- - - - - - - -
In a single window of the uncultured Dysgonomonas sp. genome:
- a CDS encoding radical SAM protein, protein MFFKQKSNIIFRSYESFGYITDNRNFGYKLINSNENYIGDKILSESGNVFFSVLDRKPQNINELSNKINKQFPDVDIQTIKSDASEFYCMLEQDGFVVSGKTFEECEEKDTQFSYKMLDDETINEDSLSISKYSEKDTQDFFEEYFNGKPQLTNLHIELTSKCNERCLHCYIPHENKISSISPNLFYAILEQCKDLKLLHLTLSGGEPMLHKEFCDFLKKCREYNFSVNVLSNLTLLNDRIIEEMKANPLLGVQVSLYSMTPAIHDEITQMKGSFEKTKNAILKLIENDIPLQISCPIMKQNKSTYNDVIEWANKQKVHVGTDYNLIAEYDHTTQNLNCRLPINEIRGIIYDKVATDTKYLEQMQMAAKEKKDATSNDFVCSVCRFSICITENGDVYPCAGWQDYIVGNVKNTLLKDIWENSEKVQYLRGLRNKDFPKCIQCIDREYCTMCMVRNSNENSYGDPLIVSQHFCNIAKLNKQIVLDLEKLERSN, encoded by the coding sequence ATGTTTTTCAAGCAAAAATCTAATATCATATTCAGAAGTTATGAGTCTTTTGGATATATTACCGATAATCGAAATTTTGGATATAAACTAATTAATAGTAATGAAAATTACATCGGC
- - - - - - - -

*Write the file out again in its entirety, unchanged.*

In a single window of the uncultured Dysgonomonas sp. genome:
- a CDS encoding radical SAM protein, protein MFFKQKSNIIFRSYESFGYITDNRNFGYKLINSNENYIGDKILSESGNVFFSVLDRKPQNINELSNKINKQFPDVDIQTIKSDASEFYCMLEQDGFVVSGKTFEECEEKDTQFSYKMLDDETINEDSLSISKYSEKDTQDFFEEYFNGKPQLTNLHIELTSKCNERCLHCYIPHENKISSISPNLFYAILEQCKDLKLLHLTLSGGEPMLHKEFCDFLKKCREYNFSVNVLSNLTLLNDRIIEEMKANPLLGVQVSLYSMTPAIHDEITQMKGSFEKTKNAILKLIENDIPLQISCPIMKQNKSTYNDVIEWANKQKVHVGTDYNLIAEYDHTTQNLNCRLPINEIRGIIYDKVATDTKYLEQMQMAAKEKKDATSNDFVCSVCRFSICITENGDVYPCAGWQDYIVGNVKNTLLKDIWENSEKVQYLRGLRNKDFPKCIQCIDREYCTMCMVRNSNENSYGDPLIVSQHFCNIAKLNKQIVLDLEKLERSN, encoded by the coding sequence ATGTTTTTCAAGCAAAAATCTAATATCATATTCAGAAGTTATGAGTCTTTTGGATATATTACCGATAATCGAAATTTTGGATATAAACTAATTAATAGTAATGAAAATTACATCGGC